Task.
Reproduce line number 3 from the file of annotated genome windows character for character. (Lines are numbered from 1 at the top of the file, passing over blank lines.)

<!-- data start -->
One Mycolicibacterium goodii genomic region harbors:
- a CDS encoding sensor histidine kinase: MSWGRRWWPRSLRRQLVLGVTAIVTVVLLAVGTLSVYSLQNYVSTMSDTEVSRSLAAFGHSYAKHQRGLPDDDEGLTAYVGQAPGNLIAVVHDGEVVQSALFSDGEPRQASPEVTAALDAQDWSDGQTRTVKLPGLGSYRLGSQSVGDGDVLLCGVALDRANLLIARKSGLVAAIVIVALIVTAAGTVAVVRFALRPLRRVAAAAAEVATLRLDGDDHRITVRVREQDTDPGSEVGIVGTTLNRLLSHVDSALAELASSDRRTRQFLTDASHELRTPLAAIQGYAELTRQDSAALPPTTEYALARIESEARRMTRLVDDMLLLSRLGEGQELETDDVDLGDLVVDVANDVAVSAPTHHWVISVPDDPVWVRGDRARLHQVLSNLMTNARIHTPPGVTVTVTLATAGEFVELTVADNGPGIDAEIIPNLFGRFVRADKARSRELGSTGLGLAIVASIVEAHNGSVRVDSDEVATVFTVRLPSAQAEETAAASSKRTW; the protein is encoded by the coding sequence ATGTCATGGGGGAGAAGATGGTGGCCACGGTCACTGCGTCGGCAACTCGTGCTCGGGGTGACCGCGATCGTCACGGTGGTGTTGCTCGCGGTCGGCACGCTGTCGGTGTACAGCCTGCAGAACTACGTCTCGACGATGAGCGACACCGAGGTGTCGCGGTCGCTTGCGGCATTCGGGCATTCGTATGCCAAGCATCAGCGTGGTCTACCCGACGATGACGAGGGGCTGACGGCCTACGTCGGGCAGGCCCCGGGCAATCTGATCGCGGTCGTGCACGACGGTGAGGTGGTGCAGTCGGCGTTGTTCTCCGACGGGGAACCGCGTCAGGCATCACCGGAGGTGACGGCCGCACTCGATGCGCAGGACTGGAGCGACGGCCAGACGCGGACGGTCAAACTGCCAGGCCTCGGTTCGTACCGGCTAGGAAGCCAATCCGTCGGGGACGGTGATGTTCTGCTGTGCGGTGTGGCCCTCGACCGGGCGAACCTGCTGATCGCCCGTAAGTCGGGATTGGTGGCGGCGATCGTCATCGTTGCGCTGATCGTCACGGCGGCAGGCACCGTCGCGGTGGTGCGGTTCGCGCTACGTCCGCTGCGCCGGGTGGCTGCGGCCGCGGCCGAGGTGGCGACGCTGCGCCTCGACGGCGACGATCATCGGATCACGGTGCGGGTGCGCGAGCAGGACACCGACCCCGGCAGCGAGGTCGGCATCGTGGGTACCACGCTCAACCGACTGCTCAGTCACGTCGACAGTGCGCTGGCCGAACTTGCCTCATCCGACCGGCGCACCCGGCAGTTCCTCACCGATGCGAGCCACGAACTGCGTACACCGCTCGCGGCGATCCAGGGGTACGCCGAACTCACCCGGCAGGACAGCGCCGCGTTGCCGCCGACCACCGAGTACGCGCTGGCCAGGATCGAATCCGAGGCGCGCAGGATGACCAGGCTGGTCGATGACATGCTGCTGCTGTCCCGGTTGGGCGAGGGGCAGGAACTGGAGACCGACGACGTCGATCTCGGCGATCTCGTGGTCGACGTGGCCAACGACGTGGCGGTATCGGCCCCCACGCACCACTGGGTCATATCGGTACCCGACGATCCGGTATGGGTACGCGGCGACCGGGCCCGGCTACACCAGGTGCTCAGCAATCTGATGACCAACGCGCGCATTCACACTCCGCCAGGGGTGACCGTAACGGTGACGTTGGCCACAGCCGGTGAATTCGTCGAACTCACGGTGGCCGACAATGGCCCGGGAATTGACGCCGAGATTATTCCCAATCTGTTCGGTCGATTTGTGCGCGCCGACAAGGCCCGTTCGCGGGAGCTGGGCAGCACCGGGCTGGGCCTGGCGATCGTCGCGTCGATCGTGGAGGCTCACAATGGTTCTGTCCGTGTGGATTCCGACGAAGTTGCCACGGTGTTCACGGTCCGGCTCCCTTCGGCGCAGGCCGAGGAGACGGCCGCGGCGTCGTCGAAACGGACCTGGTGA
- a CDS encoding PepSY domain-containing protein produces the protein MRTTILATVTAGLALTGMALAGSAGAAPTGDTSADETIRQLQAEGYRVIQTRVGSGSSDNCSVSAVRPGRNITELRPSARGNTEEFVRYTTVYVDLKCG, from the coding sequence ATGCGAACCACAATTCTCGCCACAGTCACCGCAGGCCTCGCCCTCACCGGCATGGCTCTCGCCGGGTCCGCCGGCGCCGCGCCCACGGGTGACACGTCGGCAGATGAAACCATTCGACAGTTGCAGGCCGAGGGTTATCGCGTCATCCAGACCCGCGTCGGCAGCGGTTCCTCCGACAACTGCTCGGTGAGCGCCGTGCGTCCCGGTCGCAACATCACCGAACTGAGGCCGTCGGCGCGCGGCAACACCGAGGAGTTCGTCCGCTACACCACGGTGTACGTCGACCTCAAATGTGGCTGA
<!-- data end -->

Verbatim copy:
- a CDS encoding PepSY domain-containing protein produces the protein MRTTILATVTAGLALTGMALAGSAGAAPTGDTSADETIRQLQAEGYRVIQTRVGSGSSDNCSVSAVRPGRNITELRPSARGNTEEFVRYTTVYVDLKCG, from the coding sequence ATGCGAACCACAATTCTCGCCACAGTCACCGCAGGCCTCGCCCTCACCGGCATGGCTCTCGCCGGGTCCGCCGGCGCCGCGCCCACGGGTGACACGTCGGCAGATGAAACCATTCGACAGTTGCAGGCCGAGGGTTATCGCGTCATCCAGACCCGCGTCGGCAGCGGTTCCTCCGACAACTGCTCGGTGAGCGCCGTGCGTCCCGGTCGCAACATCACCGAACTGAGGCCGTCGGCGCGCGGCAACACCGAGGAGTTCGTCCGCTACACCACGGTGTACGTCGACCTCAAATGTGGCTGA